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Autonomic Dysfunction In MS

  1. Cardiac repolarization abnormalities in Multiple Sclerosis: Spinal Cord MRI correlates
    Muscle Nerve 2000 Aug;23(8):1284-6

  1. Autonomic CardioVascular dysfunction in Multiple Sclerosis not caused solely by BrainStem lesions
    Rev Neurol 2002 Jun 16;34(12):1119-23

  2. CardioVascular Dysfunction in Multiple Sclerosis
    Acta Neurol Scand 2000 Feb;101(2):85-8

  3. CardioVascular Autonomic function in Relapsing/Remitting Multiple Sclerosis: A new surrogate marker of disease evolution?
    Eur J Neurol 1999 Jan;6(1):29-33

  4. Sexual dysfunction in Multiple Sclerosis: II. Correlation analysis
    Mult Scler 1999 Dec;5(6):428-31

  5. Olfactory loss in Multiple Sclerosis
    J Neurol Sci 1999 Oct 15;168(2):127-30

  6. Autonomic Nervous System function in Multiple Sclerosis
    J Neurol Sci 2003 Nov 15;215(1-2):79-85




#1

Autonomic CardioVascular Dysfunction In Multiple Sclerosis Not Caused Solely By BrainStem Lesions

Monge Argiles JA, Palacios Ortega F, Vila Sobrino JA, Mat as Guiu J
Rev Neurol 2002 Jun 16;34(12):1119-23
Secci n de Neurolog a; Hospital Santa Mar a del Rosell, Cartagena, 30203, Espa
PMID# 12134274; UI# 22129544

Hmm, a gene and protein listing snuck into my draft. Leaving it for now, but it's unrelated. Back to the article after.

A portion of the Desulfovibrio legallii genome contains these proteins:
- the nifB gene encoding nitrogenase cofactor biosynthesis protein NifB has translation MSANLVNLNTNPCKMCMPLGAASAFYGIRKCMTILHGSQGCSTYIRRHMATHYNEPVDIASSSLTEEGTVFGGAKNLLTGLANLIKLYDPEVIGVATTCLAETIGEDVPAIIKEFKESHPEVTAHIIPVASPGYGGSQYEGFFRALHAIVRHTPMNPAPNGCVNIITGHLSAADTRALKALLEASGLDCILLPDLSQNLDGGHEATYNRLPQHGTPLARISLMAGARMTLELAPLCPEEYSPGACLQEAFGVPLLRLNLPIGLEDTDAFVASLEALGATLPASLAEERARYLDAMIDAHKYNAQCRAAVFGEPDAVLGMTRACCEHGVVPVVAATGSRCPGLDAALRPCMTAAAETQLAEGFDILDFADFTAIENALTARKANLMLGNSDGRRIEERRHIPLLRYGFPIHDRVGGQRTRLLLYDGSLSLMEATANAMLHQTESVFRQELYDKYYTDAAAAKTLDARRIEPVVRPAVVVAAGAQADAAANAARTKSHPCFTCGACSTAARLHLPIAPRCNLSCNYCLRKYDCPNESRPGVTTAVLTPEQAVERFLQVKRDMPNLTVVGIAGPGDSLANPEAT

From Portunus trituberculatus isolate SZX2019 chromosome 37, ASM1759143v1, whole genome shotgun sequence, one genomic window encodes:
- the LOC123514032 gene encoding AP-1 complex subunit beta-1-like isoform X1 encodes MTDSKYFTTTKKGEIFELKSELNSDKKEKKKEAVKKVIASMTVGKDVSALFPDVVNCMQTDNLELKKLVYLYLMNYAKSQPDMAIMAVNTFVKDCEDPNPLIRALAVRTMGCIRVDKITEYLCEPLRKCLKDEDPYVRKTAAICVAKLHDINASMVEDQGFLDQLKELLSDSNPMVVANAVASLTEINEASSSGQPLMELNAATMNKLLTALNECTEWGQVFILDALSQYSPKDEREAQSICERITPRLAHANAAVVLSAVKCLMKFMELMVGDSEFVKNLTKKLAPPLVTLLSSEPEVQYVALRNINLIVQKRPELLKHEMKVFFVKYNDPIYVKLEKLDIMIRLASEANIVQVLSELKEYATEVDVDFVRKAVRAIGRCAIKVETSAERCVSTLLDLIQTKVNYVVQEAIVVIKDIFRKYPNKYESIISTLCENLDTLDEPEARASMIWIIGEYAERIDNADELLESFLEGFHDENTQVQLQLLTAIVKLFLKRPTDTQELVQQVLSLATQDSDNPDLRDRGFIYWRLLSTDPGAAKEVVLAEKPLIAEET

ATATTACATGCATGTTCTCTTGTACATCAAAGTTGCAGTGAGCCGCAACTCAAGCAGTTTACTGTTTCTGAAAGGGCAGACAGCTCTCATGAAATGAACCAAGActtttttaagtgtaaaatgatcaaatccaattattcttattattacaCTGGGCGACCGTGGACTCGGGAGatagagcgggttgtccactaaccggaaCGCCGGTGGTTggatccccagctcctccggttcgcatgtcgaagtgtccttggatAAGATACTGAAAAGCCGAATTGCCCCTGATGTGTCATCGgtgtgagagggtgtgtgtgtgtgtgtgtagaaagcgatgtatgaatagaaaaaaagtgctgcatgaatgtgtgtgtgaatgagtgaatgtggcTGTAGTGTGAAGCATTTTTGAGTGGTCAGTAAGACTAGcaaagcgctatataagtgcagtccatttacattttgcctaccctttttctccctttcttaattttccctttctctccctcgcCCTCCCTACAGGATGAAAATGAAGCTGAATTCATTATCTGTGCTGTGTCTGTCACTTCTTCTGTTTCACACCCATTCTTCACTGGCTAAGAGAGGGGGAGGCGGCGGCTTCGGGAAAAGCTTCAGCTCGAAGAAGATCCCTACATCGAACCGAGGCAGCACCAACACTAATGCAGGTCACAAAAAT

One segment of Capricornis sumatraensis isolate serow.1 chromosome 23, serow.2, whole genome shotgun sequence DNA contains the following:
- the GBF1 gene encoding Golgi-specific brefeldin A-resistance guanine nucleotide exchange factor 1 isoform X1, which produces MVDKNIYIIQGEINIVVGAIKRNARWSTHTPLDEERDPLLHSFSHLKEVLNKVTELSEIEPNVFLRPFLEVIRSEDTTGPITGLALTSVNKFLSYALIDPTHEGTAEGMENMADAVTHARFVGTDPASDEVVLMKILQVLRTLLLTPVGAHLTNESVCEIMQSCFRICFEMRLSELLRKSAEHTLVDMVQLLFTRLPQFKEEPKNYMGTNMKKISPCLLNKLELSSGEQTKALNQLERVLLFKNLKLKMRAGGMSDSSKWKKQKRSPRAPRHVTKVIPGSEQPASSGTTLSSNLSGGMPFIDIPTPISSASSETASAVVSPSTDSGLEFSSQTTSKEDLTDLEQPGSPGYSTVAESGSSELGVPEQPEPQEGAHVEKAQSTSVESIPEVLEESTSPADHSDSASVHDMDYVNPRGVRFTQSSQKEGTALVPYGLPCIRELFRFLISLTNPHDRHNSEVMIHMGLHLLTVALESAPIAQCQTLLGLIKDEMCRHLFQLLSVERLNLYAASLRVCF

Abstract

Introduction
Multiple Sclerosis (MS) can cause alterations in Autonomic CardioVascular functioning. Some authors attribute these anomalies detected in MS patients to BrainStem lesions.

Due to the fact that important Autonomic Nuclei are located in this region of the Brain. Other studies, however, have been unable to prove such a relation.

AIMS
The purpose of this study was to analyze whether these alterations had an exclusive relation with the BrainStem lesions that usually appear in the course of this disease.

Patients And Methods
We compared the Spectral Analysis of the Heart Rate Variability (SAHRV) in the frequency domain between a group of 34 patients with MS.

And, another group of 14 patients with Isolated BrainStem Lesions (IBSL) of a non inflammatory origin, which were measured using a 24 hour Holter recording.

Results
Heart rate, very low rates, low rates and the low rate/high rate quotient are significantly higher in the MS group than in the IBSL group.

Even when the former present BrainStem lesions, results in the high rate component, however, depend on the presence of BrainStem lesions in the MS group.

Conclusion
These findings suggest that Autonomic CardioVascular Dysfunction in MS is only related with BrainStem lesions, although we obtained results that confirm the importance of this area in CardioVascular innervation.



#2

CardioVascular Dysfunction In Multiple Sclerosis

Acevedo AR, Nava C, Arriada N, Violante A, Corona T
Acta Neurol Scand 2000 Feb;101(2):85-8
Instituto Nacional de Neurologia y Neurocirugia MVS Mexico City, Mexico City, Mexico
PMID# 10685853; UI# 20148289
Abstract

CardioVascular Dysfunction (CD) in Multiple Sclerosis (MS) is related to involvement of reflex pathways in the BrainStem.